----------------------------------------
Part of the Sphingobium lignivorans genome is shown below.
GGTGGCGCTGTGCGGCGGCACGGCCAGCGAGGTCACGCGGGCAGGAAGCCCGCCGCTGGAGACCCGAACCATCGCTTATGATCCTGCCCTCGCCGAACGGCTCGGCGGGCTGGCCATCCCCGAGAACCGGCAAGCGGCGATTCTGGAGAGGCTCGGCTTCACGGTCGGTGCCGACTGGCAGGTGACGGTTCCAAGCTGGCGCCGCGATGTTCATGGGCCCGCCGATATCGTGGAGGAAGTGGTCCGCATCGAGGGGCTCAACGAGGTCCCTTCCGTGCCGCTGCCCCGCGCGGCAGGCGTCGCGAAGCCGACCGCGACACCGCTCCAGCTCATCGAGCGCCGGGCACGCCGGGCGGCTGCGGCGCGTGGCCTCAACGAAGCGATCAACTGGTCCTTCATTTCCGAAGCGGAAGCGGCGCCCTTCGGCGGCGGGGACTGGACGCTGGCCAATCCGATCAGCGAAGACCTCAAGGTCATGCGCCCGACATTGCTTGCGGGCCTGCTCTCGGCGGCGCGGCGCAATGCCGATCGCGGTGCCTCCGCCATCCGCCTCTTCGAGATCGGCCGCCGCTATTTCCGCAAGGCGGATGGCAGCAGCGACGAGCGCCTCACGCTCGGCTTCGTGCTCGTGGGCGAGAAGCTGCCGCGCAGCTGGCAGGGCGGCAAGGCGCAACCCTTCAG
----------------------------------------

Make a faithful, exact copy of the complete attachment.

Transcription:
Part of the Sphingobium lignivorans genome is shown below.
GGTGGCGCTGTGCGGCGGCACGGCCAGCGAGGTCACGCGGGCAGGAAGCCCGCCGCTGGAGACCCGAACCATCGCTTATGATCCTGCCCTCGCCGAACGGCTCGGCGGGCTGGCCATCCCCGAGAACCGGCAAGCGGCGATTCTGGAGAGGCTCGGCTTCACGGTCGGTGCCGACTGGCAGGTGACGGTTCCAAGCTGGCGCCGCGATGTTCATGGGCCCGCCGATATCGTGGAGGAAGTGGTCCGCATCGAGGGGCTCAACGAGGTCCCTTCCGTGCCGCTGCCCCGCGCGGCAGGCGTCGCGAAGCCGACCGCGACACCGCTCCAGCTCATCGAGCGCCGGGCACGCCGGGCGGCTGCGGCGCGTGGCCTCAACGAAGCGATCAACTGGTCCTTCATTTCCGAAGCGGAAGCGGCGCCCTTCGGCGGCGGGGACTGGACGCTGGCCAATCCGATCAGCGAAGACCTCAAGGTCATGCGCCCGACATTGCTTGCGGGCCTGCTCTCGGCGGCGCGGCGCAATGCCGATCGCGGTGCCTCCGCCATCCGCCTCTTCGAGATCGGCCGCCGCTATTTCCGCAAGGCGGATGGCAGCAGCGACGAGCGCCTCACGCTCGGCTTCGTGCTCGTGGGCGAGAAGCTGCCGCGCAGCTGGCAGGGCGGCAAGGCGCAACCCTTCAG